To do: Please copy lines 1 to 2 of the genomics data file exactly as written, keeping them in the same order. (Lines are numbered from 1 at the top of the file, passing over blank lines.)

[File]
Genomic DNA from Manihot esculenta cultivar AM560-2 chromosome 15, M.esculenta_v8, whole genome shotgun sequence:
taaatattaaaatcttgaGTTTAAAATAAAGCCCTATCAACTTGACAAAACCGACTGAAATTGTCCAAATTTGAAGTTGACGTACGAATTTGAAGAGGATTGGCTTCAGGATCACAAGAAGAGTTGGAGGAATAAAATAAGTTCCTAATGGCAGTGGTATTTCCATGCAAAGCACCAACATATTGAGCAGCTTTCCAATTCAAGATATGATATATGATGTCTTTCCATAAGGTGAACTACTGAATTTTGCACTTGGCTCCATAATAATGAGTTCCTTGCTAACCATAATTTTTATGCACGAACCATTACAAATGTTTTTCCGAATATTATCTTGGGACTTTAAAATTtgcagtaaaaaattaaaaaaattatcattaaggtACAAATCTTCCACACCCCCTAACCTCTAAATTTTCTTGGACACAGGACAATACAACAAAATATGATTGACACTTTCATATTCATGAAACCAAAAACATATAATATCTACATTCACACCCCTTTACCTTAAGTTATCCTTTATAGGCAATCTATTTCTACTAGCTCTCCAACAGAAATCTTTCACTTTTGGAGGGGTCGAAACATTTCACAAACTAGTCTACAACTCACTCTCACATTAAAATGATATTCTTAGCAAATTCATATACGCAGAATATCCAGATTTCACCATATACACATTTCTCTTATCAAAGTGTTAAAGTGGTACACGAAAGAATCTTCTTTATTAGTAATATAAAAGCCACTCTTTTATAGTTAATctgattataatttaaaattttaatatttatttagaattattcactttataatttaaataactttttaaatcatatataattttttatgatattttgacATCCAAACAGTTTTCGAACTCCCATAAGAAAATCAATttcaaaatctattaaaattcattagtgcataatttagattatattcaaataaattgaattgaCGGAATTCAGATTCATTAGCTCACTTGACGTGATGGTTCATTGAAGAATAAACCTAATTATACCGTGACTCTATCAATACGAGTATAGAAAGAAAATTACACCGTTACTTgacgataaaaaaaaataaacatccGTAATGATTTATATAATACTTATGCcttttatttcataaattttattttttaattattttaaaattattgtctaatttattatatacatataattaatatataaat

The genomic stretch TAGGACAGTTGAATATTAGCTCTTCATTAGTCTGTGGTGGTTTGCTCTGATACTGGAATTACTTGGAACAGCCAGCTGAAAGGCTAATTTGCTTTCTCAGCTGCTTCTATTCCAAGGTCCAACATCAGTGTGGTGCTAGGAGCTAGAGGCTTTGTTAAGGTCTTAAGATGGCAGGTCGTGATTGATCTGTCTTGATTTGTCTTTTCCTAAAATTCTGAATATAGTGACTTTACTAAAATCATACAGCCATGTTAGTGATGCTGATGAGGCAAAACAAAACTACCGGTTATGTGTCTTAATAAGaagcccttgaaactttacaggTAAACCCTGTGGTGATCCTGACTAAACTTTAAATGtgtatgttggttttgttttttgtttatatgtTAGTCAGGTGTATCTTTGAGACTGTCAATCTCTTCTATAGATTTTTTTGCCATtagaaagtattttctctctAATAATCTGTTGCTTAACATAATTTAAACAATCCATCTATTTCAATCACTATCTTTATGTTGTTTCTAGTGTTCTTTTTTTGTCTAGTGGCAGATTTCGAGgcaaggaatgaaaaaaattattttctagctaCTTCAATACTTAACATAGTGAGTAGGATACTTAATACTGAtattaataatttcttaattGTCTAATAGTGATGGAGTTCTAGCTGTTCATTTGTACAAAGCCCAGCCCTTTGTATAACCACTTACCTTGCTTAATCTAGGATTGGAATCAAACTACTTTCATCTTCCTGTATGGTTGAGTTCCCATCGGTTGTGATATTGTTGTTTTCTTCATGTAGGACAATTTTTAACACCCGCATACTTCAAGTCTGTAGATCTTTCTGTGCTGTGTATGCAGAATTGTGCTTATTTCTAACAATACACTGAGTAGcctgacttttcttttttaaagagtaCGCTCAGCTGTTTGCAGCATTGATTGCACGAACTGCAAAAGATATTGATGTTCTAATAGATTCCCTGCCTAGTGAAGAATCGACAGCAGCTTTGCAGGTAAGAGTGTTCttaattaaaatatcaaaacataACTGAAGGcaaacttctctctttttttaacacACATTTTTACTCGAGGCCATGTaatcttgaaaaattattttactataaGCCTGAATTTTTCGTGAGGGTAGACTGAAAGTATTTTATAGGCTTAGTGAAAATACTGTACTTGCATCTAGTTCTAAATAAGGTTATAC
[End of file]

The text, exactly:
Genomic DNA from Manihot esculenta cultivar AM560-2 chromosome 15, M.esculenta_v8, whole genome shotgun sequence:
taaatattaaaatcttgaGTTTAAAATAAAGCCCTATCAACTTGACAAAACCGACTGAAATTGTCCAAATTTGAAGTTGACGTACGAATTTGAAGAGGATTGGCTTCAGGATCACAAGAAGAGTTGGAGGAATAAAATAAGTTCCTAATGGCAGTGGTATTTCCATGCAAAGCACCAACATATTGAGCAGCTTTCCAATTCAAGATATGATATATGATGTCTTTCCATAAGGTGAACTACTGAATTTTGCACTTGGCTCCATAATAATGAGTTCCTTGCTAACCATAATTTTTATGCACGAACCATTACAAATGTTTTTCCGAATATTATCTTGGGACTTTAAAATTtgcagtaaaaaattaaaaaaattatcattaaggtACAAATCTTCCACACCCCCTAACCTCTAAATTTTCTTGGACACAGGACAATACAACAAAATATGATTGACACTTTCATATTCATGAAACCAAAAACATATAATATCTACATTCACACCCCTTTACCTTAAGTTATCCTTTATAGGCAATCTATTTCTACTAGCTCTCCAACAGAAATCTTTCACTTTTGGAGGGGTCGAAACATTTCACAAACTAGTCTACAACTCACTCTCACATTAAAATGATATTCTTAGCAAATTCATATACGCAGAATATCCAGATTTCACCATATACACATTTCTCTTATCAAAGTGTTAAAGTGGTACACGAAAGAATCTTCTTTATTAGTAATATAAAAGCCACTCTTTTATAGTTAATctgattataatttaaaattttaatatttatttagaattattcactttataatttaaataactttttaaatcatatataattttttatgatattttgacATCCAAACAGTTTTCGAACTCCCATAAGAAAATCAATttcaaaatctattaaaattcattagtgcataatttagattatattcaaataaattgaattgaCGGAATTCAGATTCATTAGCTCACTTGACGTGATGGTTCATTGAAGAATAAACCTAATTATACCGTGACTCTATCAATACGAGTATAGAAAGAAAATTACACCGTTACTTgacgataaaaaaaaataaacatccGTAATGATTTATATAATACTTATGCcttttatttcataaattttattttttaattattttaaaattattgtctaatttattatatacatataattaatatataaat